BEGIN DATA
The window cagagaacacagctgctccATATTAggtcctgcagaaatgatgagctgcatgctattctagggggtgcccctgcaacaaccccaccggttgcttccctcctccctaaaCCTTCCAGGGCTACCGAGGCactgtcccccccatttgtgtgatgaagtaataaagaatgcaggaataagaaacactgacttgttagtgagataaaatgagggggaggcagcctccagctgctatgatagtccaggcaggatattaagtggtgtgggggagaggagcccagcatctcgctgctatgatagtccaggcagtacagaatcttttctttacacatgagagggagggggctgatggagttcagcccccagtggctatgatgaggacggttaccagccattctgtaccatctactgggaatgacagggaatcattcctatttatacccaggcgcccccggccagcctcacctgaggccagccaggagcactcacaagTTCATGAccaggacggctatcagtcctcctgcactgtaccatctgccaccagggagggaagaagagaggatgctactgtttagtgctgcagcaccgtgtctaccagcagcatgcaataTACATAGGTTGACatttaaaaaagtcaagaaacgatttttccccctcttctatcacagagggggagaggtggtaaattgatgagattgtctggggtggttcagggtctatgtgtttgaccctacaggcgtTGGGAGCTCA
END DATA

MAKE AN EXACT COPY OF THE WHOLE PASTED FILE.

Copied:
The window cagagaacacagctgctccATATTAggtcctgcagaaatgatgagctgcatgctattctagggggtgcccctgcaacaaccccaccggttgcttccctcctccctaaaCCTTCCAGGGCTACCGAGGCactgtcccccccatttgtgtgatgaagtaataaagaatgcaggaataagaaacactgacttgttagtgagataaaatgagggggaggcagcctccagctgctatgatagtccaggcaggatattaagtggtgtgggggagaggagcccagcatctcgctgctatgatagtccaggcagtacagaatcttttctttacacatgagagggagggggctgatggagttcagcccccagtggctatgatgaggacggttaccagccattctgtaccatctactgggaatgacagggaatcattcctatttatacccaggcgcccccggccagcctcacctgaggccagccaggagcactcacaagTTCATGAccaggacggctatcagtcctcctgcactgtaccatctgccaccagggagggaagaagagaggatgctactgtttagtgctgcagcaccgtgtctaccagcagcatgcaataTACATAGGTTGACatttaaaaaagtcaagaaacgatttttccccctcttctatcacagagggggagaggtggtaaattgatgagattgtctggggtggttcagggtctatgtgtttgaccctacaggcgtTGGGAGCTCA